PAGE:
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RSS feed clarification?

Hi folks,
I'm trying to figure out this whole RSS feed thing.

I've created my .xml file to use for my feed, and my browsers
"recognize" that I have an RSS feed, and you can subscribe, etc., etc.

Here's why I "think" I want to use an RSS feed, and what I'm confused
about.

I have one file (and one file only) on my web site that changes
frequently (weekly), but the file name is always the same. I want to
alert people who subscribe to the feed that this file has changed.

Here's my questions:

1.) Will an RSS feed "work" (automatically notify the subscribers) for
a single file whose name is always the same (although the body content
of the file changes)?
2.) I don't understand how RSS feeds actually work, from the clients
perspective, i.e., how do the subscribers RSS client (Internet
Explorer, Firefox, etc.) actually know that the RSS feed has changed
and download it, etc.? Is it just simply a scheduled task, and the
client checks the feed automatically on a schedule?
3.) Since my feed isn't "news", per se, I don't need to bother with
"syndicatin g" my feed, do I?...or would this somehow benefit me.

Thank you,
Ed

May 14 '07 #1
5 2437
On 14 May, 15:55, Ed Flecko <craigcaugh...@ gmail.comwrote:
I've created my .xml file to use for my feed, and my browsers
"recognize" that I have an RSS feed, and you can subscribe, etc., etc.
It would help if you told us the URL.

It's also better practice (if you can arrnage this, with your hosting)
to give your RSS file a ".rss" extension and most importantly to serve
it with a correct content-type for RSS, not just for XML. RSS is
robust aginst not doing this (most publishers can't get it right), but
it's still good practice if you're hosted on Apache.

I have one file (and one file only) on my web site that changes
frequently (weekly), but the file name is always the same. I want to
alert people who subscribe to the feed that this file has changed.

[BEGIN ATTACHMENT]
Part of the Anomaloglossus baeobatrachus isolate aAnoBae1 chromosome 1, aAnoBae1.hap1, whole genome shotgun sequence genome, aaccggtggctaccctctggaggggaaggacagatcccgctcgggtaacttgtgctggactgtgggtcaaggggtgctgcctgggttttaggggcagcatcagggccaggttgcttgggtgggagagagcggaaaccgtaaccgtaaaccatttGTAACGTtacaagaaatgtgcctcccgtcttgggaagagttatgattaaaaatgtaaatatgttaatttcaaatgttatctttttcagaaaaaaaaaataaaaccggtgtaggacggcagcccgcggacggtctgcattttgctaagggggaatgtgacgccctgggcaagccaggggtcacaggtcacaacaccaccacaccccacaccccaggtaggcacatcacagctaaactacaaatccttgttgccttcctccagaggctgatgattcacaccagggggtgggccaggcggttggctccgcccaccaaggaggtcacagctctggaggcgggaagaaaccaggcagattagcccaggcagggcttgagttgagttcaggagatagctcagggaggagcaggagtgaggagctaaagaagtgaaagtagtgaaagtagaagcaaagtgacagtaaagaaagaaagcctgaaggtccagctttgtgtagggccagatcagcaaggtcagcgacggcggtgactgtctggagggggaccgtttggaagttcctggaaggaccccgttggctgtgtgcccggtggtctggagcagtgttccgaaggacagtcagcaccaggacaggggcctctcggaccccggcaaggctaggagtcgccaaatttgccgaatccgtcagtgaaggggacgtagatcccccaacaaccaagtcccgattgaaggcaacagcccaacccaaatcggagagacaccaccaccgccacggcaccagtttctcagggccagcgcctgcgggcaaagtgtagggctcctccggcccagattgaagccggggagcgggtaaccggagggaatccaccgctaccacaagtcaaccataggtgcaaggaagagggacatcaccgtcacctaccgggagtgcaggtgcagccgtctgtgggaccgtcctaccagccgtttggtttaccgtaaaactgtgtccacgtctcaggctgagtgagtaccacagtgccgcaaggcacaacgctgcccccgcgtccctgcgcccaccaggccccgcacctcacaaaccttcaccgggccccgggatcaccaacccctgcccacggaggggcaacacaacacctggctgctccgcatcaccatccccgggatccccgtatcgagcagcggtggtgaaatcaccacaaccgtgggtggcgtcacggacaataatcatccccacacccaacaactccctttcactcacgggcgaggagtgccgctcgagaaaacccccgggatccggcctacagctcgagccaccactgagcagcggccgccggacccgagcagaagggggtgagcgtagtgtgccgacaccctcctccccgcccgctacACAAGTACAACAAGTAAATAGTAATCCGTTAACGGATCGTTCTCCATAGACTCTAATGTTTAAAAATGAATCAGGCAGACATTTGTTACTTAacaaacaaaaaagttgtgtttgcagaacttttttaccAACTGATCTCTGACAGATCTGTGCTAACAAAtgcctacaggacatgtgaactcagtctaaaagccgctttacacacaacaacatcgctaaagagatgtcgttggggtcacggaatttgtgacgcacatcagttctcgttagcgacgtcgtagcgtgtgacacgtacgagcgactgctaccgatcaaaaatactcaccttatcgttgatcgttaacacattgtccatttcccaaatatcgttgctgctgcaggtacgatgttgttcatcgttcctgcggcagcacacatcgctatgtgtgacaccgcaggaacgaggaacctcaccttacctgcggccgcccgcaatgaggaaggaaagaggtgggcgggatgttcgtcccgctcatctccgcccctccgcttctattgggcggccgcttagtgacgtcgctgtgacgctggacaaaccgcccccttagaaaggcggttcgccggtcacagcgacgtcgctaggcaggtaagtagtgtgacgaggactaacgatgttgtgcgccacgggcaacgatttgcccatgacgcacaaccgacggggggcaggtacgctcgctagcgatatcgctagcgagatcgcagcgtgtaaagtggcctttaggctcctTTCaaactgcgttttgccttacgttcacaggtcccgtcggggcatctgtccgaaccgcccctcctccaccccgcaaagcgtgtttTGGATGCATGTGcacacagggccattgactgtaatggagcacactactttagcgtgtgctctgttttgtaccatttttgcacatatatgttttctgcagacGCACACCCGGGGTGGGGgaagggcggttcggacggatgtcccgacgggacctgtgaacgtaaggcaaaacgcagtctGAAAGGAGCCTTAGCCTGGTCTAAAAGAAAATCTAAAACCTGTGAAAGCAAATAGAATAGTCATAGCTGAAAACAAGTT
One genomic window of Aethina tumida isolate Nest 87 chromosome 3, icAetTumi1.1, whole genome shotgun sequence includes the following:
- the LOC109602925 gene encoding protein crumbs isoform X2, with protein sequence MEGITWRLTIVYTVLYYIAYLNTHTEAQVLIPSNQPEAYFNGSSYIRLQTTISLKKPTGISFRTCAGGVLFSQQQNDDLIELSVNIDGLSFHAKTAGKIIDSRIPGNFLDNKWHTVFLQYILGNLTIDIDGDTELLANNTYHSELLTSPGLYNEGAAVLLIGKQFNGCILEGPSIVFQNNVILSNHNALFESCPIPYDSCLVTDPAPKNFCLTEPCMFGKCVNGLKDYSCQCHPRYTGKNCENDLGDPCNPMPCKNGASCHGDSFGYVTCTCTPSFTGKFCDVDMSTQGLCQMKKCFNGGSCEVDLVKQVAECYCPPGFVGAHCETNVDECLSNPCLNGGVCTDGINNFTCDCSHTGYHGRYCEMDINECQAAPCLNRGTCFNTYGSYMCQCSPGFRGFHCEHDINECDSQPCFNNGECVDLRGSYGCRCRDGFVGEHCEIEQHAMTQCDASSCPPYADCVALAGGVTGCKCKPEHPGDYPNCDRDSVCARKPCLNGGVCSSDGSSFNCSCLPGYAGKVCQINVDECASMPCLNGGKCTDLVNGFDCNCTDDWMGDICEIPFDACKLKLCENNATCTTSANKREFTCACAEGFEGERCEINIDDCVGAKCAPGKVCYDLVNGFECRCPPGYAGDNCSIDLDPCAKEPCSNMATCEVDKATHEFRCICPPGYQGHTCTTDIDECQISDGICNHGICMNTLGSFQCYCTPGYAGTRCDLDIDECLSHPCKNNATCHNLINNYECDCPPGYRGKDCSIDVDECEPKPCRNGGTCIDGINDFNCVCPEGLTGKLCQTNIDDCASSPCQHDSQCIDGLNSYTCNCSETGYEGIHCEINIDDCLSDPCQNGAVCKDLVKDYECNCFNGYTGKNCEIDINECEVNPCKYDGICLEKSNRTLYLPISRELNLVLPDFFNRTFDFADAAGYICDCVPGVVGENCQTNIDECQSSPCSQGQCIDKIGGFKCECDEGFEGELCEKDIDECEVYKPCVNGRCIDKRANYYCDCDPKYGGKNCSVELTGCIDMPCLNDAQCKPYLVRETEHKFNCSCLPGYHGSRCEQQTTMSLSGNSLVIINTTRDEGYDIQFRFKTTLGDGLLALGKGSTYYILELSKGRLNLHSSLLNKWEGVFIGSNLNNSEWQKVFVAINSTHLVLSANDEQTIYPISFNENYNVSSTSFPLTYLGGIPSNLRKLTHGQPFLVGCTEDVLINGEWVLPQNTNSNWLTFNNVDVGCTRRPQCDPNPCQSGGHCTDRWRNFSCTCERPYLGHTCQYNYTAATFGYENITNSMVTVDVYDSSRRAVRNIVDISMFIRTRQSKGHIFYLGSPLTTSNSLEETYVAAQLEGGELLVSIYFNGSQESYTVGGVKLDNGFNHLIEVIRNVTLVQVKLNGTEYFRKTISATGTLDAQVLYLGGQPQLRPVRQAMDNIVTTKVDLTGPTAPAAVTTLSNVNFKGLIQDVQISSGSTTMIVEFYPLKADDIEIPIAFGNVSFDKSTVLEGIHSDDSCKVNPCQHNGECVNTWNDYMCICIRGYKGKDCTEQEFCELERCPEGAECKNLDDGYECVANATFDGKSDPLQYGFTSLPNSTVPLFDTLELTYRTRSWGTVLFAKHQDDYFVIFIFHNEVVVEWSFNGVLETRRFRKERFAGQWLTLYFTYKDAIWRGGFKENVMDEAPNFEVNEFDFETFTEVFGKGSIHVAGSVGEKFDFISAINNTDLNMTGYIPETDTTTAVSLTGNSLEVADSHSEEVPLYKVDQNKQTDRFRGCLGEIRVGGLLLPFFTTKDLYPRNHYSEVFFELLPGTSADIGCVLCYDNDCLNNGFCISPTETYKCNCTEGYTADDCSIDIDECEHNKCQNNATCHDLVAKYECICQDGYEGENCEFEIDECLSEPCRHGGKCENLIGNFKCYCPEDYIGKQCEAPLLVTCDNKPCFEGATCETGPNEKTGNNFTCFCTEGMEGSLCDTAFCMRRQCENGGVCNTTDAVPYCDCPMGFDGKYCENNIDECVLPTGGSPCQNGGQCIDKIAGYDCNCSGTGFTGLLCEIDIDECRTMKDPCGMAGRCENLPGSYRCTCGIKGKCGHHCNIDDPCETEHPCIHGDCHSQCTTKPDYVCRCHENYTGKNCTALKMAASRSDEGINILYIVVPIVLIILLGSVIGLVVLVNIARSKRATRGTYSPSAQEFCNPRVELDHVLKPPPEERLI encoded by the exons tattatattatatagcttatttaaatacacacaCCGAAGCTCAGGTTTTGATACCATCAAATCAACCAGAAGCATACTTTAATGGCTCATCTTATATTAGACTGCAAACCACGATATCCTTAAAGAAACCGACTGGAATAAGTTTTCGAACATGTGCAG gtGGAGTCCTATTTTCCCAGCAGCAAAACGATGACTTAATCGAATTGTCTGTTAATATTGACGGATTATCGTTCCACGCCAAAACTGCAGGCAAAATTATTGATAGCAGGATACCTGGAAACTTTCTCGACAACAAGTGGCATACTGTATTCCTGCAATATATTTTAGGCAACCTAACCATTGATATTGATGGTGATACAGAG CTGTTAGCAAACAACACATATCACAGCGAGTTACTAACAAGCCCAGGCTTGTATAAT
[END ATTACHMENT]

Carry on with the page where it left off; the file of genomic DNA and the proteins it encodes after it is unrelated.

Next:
1.) Will an RSS feed "work" (automatically notify the subscribers) for
a single file whose name is always the same (although the body content
of the file changes)?
Yes. RSS is all about embedding metadata, and that includes the update
timestamps. The names themself are just one piece of the metadata --
so long as _something_ reflects the change, then you can make it all
work.

You might not be able to use the "permalink" feature of some RSS
versions. This is useful, so if you can, then you should use it. As to
whether it's relevant, then that depends on your particular
application and so we don't know that yet.

It's good practice to offer a "permalink" as a URL that will always
retrieve a particular version of the content, even some time after
this was first served. "Last week's news" is still interesting to many
consumers. You can purge these over time if you wish, but it's still
good practice to make the URL namespace a consumed resource that isn't
re-used.

If you can, then keep "last weeks news" and "this weeks news" stored
as separate files on the web server and make the web server respond to
specific requests for each one appropriately. Just giving a filename
with a datestamp in it can be enough to do this. For the "latest
news" URL, send a 302 redirect to the URL for the current file. This
redirect's value will need to be changed as each new file is uploaded.

Possibly it's just not appropriate to serve "last week's news" in your
application (I don't, and can't, know). If so, then just have the
simple one file, one filename, one URL situation. However make sure
that any URL you publish in RSS is _not_ labelled incorrectly as a
"permalink" .

2.) I don't understand how RSS feeds actually work, from the clients